The New Yorker has an article titled 'Forced Out'. It's subtitled 'For many poor Americans, eviction never ends'. It's not a bad article as such things go, pointing out the reality of hardship that faces far too many people in our affluent society today. However, it completely ignores many of the factors that put them in such a position in the first place. They include, but are not limited to:
- The ongoing breakdown of the nuclear family in inner-city environments, meaning there's no strong, cohesive social unit to provide mutual support in the face of hardship.
- The lack of focus on personal responsibility in schools and our education system, so that far too many people grow up with an expectation of entitlement; "Someone else must do it for me - I can't do it on my own." Students aren't taught the life skills they can no longer learn at home, because the majority of them no longer live in families where such skills are practiced.
- The lack of focus on personal goals and priorities. The article has some examples of this, such as the renter who asked for some of her November rent back so she could buy Christmas presents for her kids. The landlord's reply: "You’ve been knowing Christmas was coming eleven months ago." Sadly, that's not inappropriate. Living day-to-day has become a way of life, with no effort to plan for the future.
- The breakdown of social welfare systems that were intended to help those down on their luck until they could get back on their feet, but have become 'revolving door' bureaucracies that often merely perpetuate the problems they were originally created to solve.
There's also what some (including myself) call 'the unacceptable face of capitalism': the urge to derive maximum profit from one's investment even if that's at the expense of causing misery to others. That's what many slumlords do, in a lower-level version of the societal extortion practiced by the banksters. They charge exorbitant rentals for properties that are run-down, grimy, dilapidated, and in some cases actually dangerous to health, but they never plow back any of that money into improving the properties. They pocket it, or use it as seed money to fund other investments elsewhere. They appear to have no sense that the right thing to do would be to put something back into the communities where they make their money. That's in the grand tradition of the 'robber barons' of the 19th century, of course; but it's in stark contrast to others, such as Robert Owen or Henry Ford. I'm not arguing for socialism or anything like that, but a more welfare-oriented capitalism isn't out of place, IMHO - particularly for those who claim to be Christian. Not all the blame for the eviction crisis can be laid at the feet of deadbeat renters.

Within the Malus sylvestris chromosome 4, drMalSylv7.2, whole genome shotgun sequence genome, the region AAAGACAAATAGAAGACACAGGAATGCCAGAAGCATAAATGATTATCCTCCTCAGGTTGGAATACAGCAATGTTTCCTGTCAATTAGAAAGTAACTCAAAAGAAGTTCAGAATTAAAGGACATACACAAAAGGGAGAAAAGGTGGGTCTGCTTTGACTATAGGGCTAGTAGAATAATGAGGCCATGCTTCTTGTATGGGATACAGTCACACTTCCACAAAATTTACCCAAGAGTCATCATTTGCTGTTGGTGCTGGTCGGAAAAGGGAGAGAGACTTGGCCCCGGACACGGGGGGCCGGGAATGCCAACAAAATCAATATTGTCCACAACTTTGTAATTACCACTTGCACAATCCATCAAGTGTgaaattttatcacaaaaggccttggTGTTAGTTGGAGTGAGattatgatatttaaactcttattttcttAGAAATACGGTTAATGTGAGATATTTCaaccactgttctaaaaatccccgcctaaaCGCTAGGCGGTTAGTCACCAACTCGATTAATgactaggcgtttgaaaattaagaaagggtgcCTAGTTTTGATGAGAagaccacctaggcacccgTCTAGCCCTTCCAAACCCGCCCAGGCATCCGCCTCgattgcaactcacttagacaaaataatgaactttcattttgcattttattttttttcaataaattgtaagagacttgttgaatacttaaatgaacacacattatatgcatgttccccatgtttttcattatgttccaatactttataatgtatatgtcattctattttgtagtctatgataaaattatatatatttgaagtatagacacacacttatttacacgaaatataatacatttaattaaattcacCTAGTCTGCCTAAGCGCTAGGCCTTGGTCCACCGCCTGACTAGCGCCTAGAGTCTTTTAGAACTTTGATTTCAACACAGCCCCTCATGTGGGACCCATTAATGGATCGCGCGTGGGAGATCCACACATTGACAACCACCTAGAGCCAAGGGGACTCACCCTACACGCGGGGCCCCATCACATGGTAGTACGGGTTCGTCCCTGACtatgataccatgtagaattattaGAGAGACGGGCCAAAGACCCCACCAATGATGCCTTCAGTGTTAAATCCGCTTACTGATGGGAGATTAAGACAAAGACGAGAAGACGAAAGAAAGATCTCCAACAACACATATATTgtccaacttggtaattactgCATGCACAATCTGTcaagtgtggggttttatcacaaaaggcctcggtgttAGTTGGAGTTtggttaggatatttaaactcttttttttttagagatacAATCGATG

Be that as it may, the article is a useful look at the root of what's wrong in our inner cities. Given that reality, it's no wonder that urban despair finds an outlet in rage, crime and gang violence, as evidenced in so many cities around the country. The problem is, I don't see any solution to those root causes. No-one's willing to tackle the issues I outlined above, and no-one's willing to take responsibility for fixing them. What sort of future can there be for such suburbs and those who live in them? And how can we prevent that future spreading out to engulf entire cities? Your guess is as good as mine.
That's one reason among many why I no longer live in a big metropolis, and hopefully never will again. I'll do my best to stick to smaller cities and towns where the problems are more manageable, and things are local enough that people still care.